# All homomorphisms from Z_n to Z_m

1. May 21, 2013

### ArcanaNoir

1. The problem statement, all variables and given/known data

Describe all group homomorphisms from $\mathbb{Z}_n$ to $\mathbb{Z}_m$.

2. Relevant equations

$\mathbb{Z}_n = {[0],[1],\dots ,[n-1]}$ with addition.

A homomorphism is an operation preserving map, ie $\phi (a\ast b)=\phi (a) \# \phi (b)$.

One especially important homomorphism property is that $\phi (a^k) = \phi (a)^k$.

We can describe each homomorphism entirely by its action on any element that generate the group.

3. The attempt at a solution

I am pretty sure there are $\text{gcd}(n,m)$ homomorphisms from $\mathbb{Z}_n$ to $\mathbb{Z}_m$.

Based on some examples I worked out, I believe the solution is:

let $[a]$ be any element which generates $\mathbb{Z}_n$

$$\phi ([a]) = \frac{n}{\text{gcd}(n,m)}\cdot k [a]$$ where $0\le k < \text{gcd}(m,n)$

2. May 21, 2013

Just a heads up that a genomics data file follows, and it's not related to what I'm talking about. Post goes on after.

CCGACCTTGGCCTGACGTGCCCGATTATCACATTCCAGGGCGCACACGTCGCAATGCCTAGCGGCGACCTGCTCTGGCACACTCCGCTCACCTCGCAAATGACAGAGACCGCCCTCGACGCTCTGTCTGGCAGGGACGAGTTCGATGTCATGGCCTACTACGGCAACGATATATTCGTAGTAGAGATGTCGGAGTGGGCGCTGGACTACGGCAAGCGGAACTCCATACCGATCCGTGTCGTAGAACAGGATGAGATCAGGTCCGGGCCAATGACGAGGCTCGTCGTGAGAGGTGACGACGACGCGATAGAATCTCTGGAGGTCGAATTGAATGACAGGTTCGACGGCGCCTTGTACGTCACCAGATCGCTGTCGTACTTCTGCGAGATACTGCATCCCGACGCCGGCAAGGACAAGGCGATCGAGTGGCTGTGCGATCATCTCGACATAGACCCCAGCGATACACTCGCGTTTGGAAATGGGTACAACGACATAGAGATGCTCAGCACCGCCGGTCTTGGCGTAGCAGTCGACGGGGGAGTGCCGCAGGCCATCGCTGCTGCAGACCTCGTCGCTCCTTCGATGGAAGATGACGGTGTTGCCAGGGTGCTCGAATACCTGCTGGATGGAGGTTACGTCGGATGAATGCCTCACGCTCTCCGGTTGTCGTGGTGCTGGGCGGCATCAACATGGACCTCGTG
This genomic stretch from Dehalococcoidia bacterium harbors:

### I like Serena

You are correct, but your "description" can use improvement and I believe it contains a mistake.

Let's simplify your generator a bit.
Instead of picking [a], it's easier to pick [1] as a generator.

Then candidates for the homomophisms are the ones defined by ϕ([1]).
The restriction is that ϕ(n[1]) = n ϕ([1]) = 0 mod m.
In other words m | n ϕ([1]).

Now let g = gcd(m,n), then there are numbers a and b such that $m=ga, n=gb, \gcd(a,b)=1$.

Then:
$$ga\ |\ gbϕ([1]) \\ a\ |\ bϕ([1]) \\ a\ |\ ϕ([1])$$
Do you see why?

So you're left with the question which and how many values of ϕ([1]) meet with the condition that $\frac m {\gcd(m,n)}$ divides ϕ([1]).

3. May 21, 2013

### ArcanaNoir

I did have [1] in mind for [a], but it should work on any generator.

I'm not sure what you are getting at with your last statement.

You mentioned you thought there was a mistake, but you also said I was correct?

4. May 21, 2013

### I like Serena

I believe the number of homomorphisms is indeed $\gcd(m,n)$, but the formula you gave for ϕ([a]) is not entirely correct.

Last edited: May 21, 2013
5. May 21, 2013

### ArcanaNoir

So are you saying some of the maps specified by my formula are redundant, some are missing, or some are plain wrong?

6. May 21, 2013

### I like Serena

Oh bollocks! I'm saying it should be:
$$\phi([1]) = \frac m {\gcd(m,n)} k[1]$$
with $0 \le k < \gcd(m,n)$.

Can you still smile? :shy:
This should be fun.

7. May 21, 2013

### ArcanaNoir

Oops. Thanks :)

8. May 21, 2013

### I like Serena

I guess of the choices offered, it fits "plain wrong".